The British Advisory Council on the Misuse of Drugs (ACMD) has criticized the Labor government's ongoing consultation on a new 10-year drug strategy as a "missed opportunity" because the government created a consultation paper that was "self-congratulatory" and focused on trying to claim the current 10-year strategy is a success. A day later, the ACMD's head announced the council was recommending that doctors be allowed to prescribe controlled substances such as heroin and cocaine.
In its response to the consultation, the ACMD was decidedly undiplomatic in its overall comments: "It is unfortunate that the consultation paper's 'key facts and evidence' section appears to focus on trying to convince the reader of success and progress; rather than providing an objective review and presentation of the current evidence. The ACMD found the consultation paper self-congratulatory and generally disappointing," the council complained.
The ACMD also scolded the government for lacking a firm evidence base and failing to acknowledge it: "It is of concern that the evidence presented, and the interpretation given, are not based on rigorous scrutiny. It is not acknowledged that in many cases the information is uncertain and sometimes of poor quality. It is disappointing that the consultation paper makes no mention of needing to improve the evidence base of drug misuse and treatments nor makes use of international evidence, for informing and guiding policy," the council chided.
"We consider that an opportunity has been missed to address the public health problem relating to drug misuse and the balance with law enforcement and the criminal justice system. We would also have welcomed a statement of ambition for the drug treatment system," the council added.
The ACMD was created as part of the 1971 Misuse of Drugs Act and it is mandated to advise the Home Office on drug policy. One of its primary functions is to recommend which classification various drugs should go in. While the ACMD is critical of the government's drug policy consultation process, it itself has been criticized for a lack of scientific basis in the drug classification system, most thoroughly by the Science and Technology Select Committee's 2006 report, Drug Policy: Making A Hash of It?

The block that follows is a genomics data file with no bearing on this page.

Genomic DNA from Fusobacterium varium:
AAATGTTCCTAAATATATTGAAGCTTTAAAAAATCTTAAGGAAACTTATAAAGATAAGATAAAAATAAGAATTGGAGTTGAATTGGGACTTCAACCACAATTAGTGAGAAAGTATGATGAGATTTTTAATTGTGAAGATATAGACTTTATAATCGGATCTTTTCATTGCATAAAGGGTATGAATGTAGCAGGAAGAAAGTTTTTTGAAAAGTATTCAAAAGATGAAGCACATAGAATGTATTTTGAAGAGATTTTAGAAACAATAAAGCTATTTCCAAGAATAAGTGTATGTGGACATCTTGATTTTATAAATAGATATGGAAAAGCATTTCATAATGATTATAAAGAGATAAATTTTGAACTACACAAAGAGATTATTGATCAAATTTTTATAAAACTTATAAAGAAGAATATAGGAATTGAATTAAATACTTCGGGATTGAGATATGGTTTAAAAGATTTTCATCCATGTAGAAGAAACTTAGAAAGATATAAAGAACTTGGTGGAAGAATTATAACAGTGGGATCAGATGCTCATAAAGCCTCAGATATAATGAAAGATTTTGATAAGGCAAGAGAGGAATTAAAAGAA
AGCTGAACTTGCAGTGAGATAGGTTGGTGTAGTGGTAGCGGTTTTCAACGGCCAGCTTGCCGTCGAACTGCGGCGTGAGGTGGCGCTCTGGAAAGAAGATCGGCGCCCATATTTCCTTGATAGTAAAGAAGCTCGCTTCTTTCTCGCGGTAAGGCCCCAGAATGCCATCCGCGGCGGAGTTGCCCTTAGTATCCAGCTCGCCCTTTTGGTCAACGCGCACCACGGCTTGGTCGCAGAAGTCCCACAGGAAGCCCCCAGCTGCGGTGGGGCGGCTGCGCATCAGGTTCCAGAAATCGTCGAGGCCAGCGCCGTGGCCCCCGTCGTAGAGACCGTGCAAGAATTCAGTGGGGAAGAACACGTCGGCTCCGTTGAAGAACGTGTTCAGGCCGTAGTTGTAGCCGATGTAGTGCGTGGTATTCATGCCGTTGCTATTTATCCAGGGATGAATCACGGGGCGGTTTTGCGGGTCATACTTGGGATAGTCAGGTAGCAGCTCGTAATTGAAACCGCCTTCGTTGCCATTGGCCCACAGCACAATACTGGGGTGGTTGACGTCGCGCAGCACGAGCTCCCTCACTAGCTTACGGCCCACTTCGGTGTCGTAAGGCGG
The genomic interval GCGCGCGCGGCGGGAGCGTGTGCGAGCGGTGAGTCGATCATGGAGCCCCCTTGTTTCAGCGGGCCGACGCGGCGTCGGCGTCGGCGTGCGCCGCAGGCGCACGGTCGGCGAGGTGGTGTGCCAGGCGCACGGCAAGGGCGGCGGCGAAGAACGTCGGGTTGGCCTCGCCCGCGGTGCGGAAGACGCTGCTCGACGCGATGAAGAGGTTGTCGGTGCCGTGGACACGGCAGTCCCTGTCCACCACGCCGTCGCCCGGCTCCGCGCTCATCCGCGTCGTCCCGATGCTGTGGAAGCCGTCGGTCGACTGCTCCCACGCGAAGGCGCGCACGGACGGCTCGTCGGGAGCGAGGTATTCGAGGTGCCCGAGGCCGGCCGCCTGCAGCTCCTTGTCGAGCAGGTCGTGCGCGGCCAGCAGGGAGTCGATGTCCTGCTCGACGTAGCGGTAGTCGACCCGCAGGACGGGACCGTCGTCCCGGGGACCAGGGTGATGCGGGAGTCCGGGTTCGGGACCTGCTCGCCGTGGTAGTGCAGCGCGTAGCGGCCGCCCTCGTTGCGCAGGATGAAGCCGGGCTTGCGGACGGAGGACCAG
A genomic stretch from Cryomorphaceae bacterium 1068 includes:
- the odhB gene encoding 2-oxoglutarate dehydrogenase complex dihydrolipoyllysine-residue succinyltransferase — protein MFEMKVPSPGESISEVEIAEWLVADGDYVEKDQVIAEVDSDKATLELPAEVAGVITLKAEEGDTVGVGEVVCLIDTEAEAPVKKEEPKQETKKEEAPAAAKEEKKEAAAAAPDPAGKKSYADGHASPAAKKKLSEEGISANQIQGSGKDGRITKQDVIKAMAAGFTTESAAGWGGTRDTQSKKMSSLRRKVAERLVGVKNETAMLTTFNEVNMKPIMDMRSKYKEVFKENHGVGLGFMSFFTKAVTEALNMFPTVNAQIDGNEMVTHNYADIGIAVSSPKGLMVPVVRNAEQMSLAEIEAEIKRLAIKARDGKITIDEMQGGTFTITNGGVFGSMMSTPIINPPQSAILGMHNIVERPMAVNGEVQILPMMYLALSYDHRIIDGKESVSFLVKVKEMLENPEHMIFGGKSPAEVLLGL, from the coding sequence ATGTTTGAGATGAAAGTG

The ACMD's caustic words for the process gave fuel to the political opposition, with the Liberal Democrats quick off the mark. "The failures of the government's drugs policy are laid bare for all to see when their own advisory committee condemns the Home Office as being misleading and self-congratulatory," said Liberal Democrat leadership contender Nick Clegg. "When will the government wake up and acknowledge something many members of the public know: we are losing the war on drugs?" Clegg asked.
It wasn't just political foes. Steve Rolles of the Transform Drug Policy Foundation had last month called the consultative process "a sham," saying the government had already made up its mind to continue the current strategy. "The consultation process behind the new strategy has been woeful," he said.
Then, last Saturday, ACMD chairman Sir Michael Rawlins announced during the group's first public meeting in its 36-year existence that he had sent a letter to the Home Office proposing that the drug law be changed to allow nurses and pharmacists prescribe heroin and cocaine to hard-core users and pain patients. He wrote a letter to Home Office minister Vernon Coker making the proposal in a bid to help patients manage pain better, he said.
That proposal prompted quick criticism, too, this time from political opponents on the right, who called it a "white flag" approach. "If Gordon Brown signs up to this, it would show yet again that Labour merely seek to manage drug addiction rather than end it," said Conservative shadow home secretary David Davis. "The Conservative approach is different. We would stop -- not swap -- drug addiction by focusing the drugs budget on expanding the use of abstinence-based drug rehabilitation programs. This method has proved far more successful at getting people off drugs than the Government's white flag approach."
And so it goes in the countdown to the new British drug strategy, which is due in the spring. Meanwhile, the ACMD is considering whether ecstasy should be down-scheduled and marijuana up-scheduled. The drug debate in Britain is going to stay lively for awhile.